Thanks to all for the well wishes for us relative newcomers to lesbian parent blog-land. Sorry for the radio silence over the weekend. We don’t do computers on shabbat and Sunday often gets away from us. There has been no appearance of AF (my usual day to start would have been Saturday). We succumbed to two more tests (Sat and Sun) and they are getting darker. (We don’t remember using so many with Leigh. I think that’s because we were apart for about 4 days just after the positive, and couldn’t egg each other on). I quit temping, at Gail’s “suggestion” (it came with a very stern look that makes suggestion seem like an understatement. I know she’s right. We killed ourselves over every tiny temp fluctuation with Leigh, until our midwife made the rather obvious suggestion that we chuck the thermometer).

On symptom watch we have: (1) general queasiness, particularly in the subway, (2) fatigue (but not yet the bone-crushing sort I’ve heard about), (3) strangely bigger/heavy boobs, and freakily sensitive nipples.

Gail needs a symptom watch too, as she has been perhaps more tired than I am, and both of us are dumb as posts, walking around bumping into things. She keeps saying “I shouldn’t feel like this…you’re the one with the hormones” to which I say pish posh. I was a mess when we found out about Leigh. A really happy mess. So fall apart as much as you need to, but let’s try not to both completely de-convolve at exactly the same time. I think we both feel like the whole world should quit moving for just a second while we figure out what is going on. That’s not really possible with a toddler on board.

I’ve been back and forth about whether or not to head in for a beta (I’m 14 dpo today). On principle, I would prefer not to. In general, if things seem fine, Gail and I do better with less information. We had virtually no prenatal testing with Leigh, not even an ultrasound. When Leigh was a baby, we told our pediatrician not to give us any info about Leigh’s height/weight percentiles or developmental schedule unless she was worried. We just didn’t want to think about it unless we needed to, don’t want to constantly compare her to other kids, and figure the worry is better spent when there is an actual problem. Yes, I know we’re kind of freaks, but it is how we work best. I called the clinic this morning, and they don’t seem to want a blood test, so for now we’re skipping it.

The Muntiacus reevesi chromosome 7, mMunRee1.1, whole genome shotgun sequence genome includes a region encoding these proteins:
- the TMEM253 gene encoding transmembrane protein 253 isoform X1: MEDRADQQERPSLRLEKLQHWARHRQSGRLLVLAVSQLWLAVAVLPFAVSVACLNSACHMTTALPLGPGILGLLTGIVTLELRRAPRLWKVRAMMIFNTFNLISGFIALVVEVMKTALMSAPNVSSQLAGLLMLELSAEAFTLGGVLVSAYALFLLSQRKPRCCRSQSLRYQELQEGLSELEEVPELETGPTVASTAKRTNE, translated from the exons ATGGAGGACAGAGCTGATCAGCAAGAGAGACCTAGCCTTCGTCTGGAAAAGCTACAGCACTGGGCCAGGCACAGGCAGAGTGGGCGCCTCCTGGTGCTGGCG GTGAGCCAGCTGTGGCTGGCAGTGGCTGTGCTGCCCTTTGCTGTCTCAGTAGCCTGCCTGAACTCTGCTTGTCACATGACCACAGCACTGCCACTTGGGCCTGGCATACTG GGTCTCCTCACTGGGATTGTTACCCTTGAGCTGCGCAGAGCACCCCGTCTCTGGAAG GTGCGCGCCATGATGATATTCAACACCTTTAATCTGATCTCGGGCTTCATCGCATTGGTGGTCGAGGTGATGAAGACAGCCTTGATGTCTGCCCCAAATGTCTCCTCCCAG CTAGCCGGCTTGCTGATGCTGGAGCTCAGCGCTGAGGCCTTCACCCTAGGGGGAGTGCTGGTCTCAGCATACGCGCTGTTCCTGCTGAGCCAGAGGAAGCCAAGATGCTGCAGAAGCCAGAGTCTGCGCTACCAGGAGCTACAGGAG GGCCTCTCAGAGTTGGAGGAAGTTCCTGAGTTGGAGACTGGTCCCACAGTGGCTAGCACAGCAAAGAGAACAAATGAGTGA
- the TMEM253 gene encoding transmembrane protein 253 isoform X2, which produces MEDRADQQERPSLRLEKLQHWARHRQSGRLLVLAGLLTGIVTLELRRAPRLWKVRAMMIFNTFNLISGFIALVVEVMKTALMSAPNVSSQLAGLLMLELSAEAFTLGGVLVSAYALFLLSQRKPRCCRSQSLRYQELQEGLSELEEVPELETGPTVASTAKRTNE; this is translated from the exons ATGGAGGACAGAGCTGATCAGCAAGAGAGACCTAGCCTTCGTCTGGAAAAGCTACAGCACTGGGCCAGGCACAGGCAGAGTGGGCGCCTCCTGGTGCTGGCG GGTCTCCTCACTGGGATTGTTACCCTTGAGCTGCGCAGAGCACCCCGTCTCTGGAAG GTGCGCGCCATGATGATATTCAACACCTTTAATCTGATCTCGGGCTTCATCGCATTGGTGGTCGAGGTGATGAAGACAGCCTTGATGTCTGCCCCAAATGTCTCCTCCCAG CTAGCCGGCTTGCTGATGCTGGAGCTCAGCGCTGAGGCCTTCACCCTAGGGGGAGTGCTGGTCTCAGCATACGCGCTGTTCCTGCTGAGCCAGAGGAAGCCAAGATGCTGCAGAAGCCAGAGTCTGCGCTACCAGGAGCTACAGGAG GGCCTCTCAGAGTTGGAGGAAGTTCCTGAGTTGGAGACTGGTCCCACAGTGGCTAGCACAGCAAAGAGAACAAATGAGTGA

We’re already having to do some thinking about who/how/when to tell (other than, you know, the whole internet and the couple friends in-the-know). There are several people that we are going to need to tell basically ASAP about this, even though it might be better to wait. My family is planning a huge get-together far away just before the due date (assuming this sticks) that my sisters are already shopping for plane tickets for. So for logistical reasons, my family needs to know, in case we can either change time or location of get-together to make it workable for us. My work places me near some potentially hazardous chemicals, depending on how we structure experiments, so I need to have a talk with my bosses sooner than later for health reasons. Especially since we’re in the initial stages of planning some work right now and can plan it to be much safer if I speak up now. Ugh. I sort of can’t even think about it, though for now it’s a nice problem to have.

This turned into a rather scattered post, but we are a bit befuddled here, and are likely to remain so for a bit (or indefinitely?). Ah, so befuddled, that I forgot to say “shana tova” to other folks who celebrate Rosh Hashanah. May you have a sweet new year. We have much to be thankful for and look forward to here at first time second time.

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